. Chickpeas for Diabetes: The Plant Based Protein Super Star

Chickpeas for Diabetes: The Plant Based Protein Super Star

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Have you been considering adding more plant-based meals to your life?  Eating a plant-based diet offers many health benefits including reducing your risk of heart disease, reducing your risk of cancer, improved gut health, and weight loss or maintenance to name a few.

Many of us want to start eating more plant-based meals but don’t have a clue where to start.  That’s where chickpeas come in!

Not only are chickpeas adorable, they are a type of legume that are packed with healthy nutrients. They are a fantastic source of protein, fiber, vitamins, and minerals.  They are also low in calories and fat and incredibly versatile and easy to use!

Chickpeas vs garbanzo beans 

Chickpeas and garbanzo beans are actually the same thing. They are the same legume, just with different names. The word “chickpea” is more commonly used in English-speaking countries, while the word “garbanzo bean” is more commonly used in Spanish-speaking countries.

Chickpeas or garbanzo beans are a type of legume that are in the same family as kidney beans, black beans, lima beans, and peanuts.

Are chickpeas good for diabetes? 

Studies have shown solid evidence of health benefits of chickpeas for people with diabetes.  Some of the health benefits include:

  • Help regulate blood sugar levels: Chickpeas are a good source of fiber, which helps to slow down the absorption of carbohydrates into the bloodstream. This can help to prevent blood sugar levels from rising too quickly after eating.
  • Reduce cholesterol levels: Chickpeas contain soluble fiber, which helps to reduce cholesterol levels. This can help to protect against heart disease.
  • Promote weight loss: Chickpeas are high in protein and fiber, which can help to promote feelings of fullness and help to reduce overall calorie intake. This can help people with diabetes to lose weight or maintain a healthy weight.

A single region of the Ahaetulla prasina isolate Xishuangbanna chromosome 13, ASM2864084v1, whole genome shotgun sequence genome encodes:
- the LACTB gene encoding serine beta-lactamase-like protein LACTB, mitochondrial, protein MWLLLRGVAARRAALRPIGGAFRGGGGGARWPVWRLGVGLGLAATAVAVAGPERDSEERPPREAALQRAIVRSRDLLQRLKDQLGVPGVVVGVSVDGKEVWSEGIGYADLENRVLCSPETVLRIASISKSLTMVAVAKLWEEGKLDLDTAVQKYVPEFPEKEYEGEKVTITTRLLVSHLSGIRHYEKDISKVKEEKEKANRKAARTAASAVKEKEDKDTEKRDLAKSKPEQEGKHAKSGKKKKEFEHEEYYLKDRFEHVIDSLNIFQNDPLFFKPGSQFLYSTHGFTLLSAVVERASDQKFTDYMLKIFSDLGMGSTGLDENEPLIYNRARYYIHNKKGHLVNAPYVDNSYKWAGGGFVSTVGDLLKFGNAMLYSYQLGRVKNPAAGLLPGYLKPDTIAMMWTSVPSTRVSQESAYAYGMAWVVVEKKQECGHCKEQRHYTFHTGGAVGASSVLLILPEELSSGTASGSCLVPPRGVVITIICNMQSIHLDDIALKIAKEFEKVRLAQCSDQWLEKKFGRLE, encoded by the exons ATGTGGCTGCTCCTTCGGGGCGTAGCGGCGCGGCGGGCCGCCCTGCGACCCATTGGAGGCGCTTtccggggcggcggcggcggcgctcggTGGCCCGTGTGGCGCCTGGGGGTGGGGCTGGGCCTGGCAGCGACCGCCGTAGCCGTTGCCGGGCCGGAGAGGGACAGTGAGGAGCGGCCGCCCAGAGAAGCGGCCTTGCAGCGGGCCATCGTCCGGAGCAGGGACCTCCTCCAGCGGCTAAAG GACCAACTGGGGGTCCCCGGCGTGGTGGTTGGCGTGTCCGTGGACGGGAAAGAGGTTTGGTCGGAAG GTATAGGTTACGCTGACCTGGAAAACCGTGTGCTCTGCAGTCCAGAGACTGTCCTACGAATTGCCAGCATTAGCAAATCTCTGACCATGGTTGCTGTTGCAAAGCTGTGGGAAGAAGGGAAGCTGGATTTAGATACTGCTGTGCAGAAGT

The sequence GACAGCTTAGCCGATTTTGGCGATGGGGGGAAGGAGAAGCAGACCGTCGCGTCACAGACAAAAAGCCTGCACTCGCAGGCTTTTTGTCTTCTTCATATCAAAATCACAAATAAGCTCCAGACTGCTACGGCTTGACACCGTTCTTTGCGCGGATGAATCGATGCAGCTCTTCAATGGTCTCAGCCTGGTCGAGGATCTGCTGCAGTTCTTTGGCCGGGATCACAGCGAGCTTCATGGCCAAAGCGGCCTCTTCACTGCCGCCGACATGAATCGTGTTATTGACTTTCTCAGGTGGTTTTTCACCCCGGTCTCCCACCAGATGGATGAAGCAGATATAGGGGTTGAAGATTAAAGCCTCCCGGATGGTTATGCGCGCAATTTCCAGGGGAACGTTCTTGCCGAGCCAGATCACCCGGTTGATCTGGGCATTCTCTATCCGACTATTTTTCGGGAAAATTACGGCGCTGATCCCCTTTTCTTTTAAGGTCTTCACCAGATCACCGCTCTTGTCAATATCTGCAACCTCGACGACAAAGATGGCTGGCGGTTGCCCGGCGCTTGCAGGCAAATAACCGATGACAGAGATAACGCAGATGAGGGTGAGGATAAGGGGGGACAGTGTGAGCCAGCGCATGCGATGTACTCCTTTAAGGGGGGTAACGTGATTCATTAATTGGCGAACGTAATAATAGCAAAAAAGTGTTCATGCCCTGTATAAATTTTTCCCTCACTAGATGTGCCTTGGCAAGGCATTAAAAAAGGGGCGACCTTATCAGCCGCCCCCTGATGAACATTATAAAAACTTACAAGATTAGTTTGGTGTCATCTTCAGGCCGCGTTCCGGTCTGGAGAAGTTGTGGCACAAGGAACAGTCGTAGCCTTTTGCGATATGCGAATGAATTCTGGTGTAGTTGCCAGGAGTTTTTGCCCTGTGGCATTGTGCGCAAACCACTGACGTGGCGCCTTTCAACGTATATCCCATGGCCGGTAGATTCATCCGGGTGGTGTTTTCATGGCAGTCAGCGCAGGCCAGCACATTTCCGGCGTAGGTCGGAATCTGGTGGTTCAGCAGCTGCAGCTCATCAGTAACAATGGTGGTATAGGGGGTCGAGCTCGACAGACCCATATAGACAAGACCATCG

• Boost gut health: Chickpeas are a good source of prebiotics, which are non-digestible carbohydrates that feed the beneficial bacteria in the gut. A healthy gut microbiome can help to improve digestion, boost immunity, and reduce inflammation.
  • Reduce the risk of chronic diseases: Chickpeas contain a variety of antioxidants and other compounds that have been linked to a reduced risk of chronic diseases such as heart disease, cancer, and Alzheimer’s disease.

Chickpea glycemic index 

So what is it about chickpeas that makes them a good choice for people with diabetes and helps with blood sugar regulation?  

Ever heard of the glycemic index?  The glycemic index (GI) is a measure of how quickly a food raises blood sugar levels after eating. Foods are ranked on a scale of 0 to 100, with pure glucose having a GI of 100. Foods with a high GI cause blood sugar levels to rise quickly, while foods with a low GI cause blood sugar levels to rise more slowly.

The GI of chickpeas is only 28. This means that chickpeas are a low-GI food. Low-GI foods are digested slowly and do not cause a rapid spike in blood sugar levels.  Chickpeas are also a great source of protein and fiber, which can also help to regulate blood sugar levels.

Are chickpeas keto or low carb?

You may be wondering if chickpeas fall into the “keto” diet or if they are low in carbs.  One serving of chickpeas (3/4 cup) contains about 22 grams of carbohydrates so while they are not necessarily a low carb or “keto friendly” food, their health benefits still make them a great option and due to the low GI, fiber, and protein content they should not cause a large spike in blood sugar.

In addition, chickpeas contain around 120 calories, 2 grams of fat, 7 grams of protein, and 4 grams of fiber per 3/4 cup. 

Chickpea nutrition facts label

Substitute for chickpeas 

So, what if you don’t have any chickpeas on hand?  Here are a few plant-based protein substitutes you can use in place of chickpeas that have similar nutritional value:

  • Lentils: Lentils are another type of legume that are similar in nutritional value to chickpeas. They are a good source of protein, fiber, and iron. Lentils can be used in many of the same dishes as chickpeas, such as soups, stews, and salads.